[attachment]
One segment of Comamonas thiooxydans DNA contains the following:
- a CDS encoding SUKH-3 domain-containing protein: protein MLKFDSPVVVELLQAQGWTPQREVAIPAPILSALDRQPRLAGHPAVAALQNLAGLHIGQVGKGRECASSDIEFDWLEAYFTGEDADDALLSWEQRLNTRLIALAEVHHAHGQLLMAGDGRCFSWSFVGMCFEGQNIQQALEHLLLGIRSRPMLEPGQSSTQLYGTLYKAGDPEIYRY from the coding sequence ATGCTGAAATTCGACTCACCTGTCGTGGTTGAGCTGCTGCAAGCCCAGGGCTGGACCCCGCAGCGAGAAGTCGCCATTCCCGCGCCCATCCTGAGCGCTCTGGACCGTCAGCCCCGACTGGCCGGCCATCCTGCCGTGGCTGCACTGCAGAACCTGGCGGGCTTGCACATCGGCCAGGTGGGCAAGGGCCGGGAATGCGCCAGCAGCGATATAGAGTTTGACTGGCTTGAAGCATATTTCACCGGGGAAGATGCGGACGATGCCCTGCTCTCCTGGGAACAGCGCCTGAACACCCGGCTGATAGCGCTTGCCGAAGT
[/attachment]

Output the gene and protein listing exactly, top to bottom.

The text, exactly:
One segment of Comamonas thiooxydans DNA contains the following:
- a CDS encoding SUKH-3 domain-containing protein: protein MLKFDSPVVVELLQAQGWTPQREVAIPAPILSALDRQPRLAGHPAVAALQNLAGLHIGQVGKGRECASSDIEFDWLEAYFTGEDADDALLSWEQRLNTRLIALAEVHHAHGQLLMAGDGRCFSWSFVGMCFEGQNIQQALEHLLLGIRSRPMLEPGQSSTQLYGTLYKAGDPEIYRY from the coding sequence ATGCTGAAATTCGACTCACCTGTCGTGGTTGAGCTGCTGCAAGCCCAGGGCTGGACCCCGCAGCGAGAAGTCGCCATTCCCGCGCCCATCCTGAGCGCTCTGGACCGTCAGCCCCGACTGGCCGGCCATCCTGCCGTGGCTGCACTGCAGAACCTGGCGGGCTTGCACATCGGCCAGGTGGGCAAGGGCCGGGAATGCGCCAGCAGCGATATAGAGTTTGACTGGCTTGAAGCATATTTCACCGGGGAAGATGCGGACGATGCCCTGCTCTCCTGGGAACAGCGCCTGAACACCCGGCTGATAGCGCTTGCCGAAGT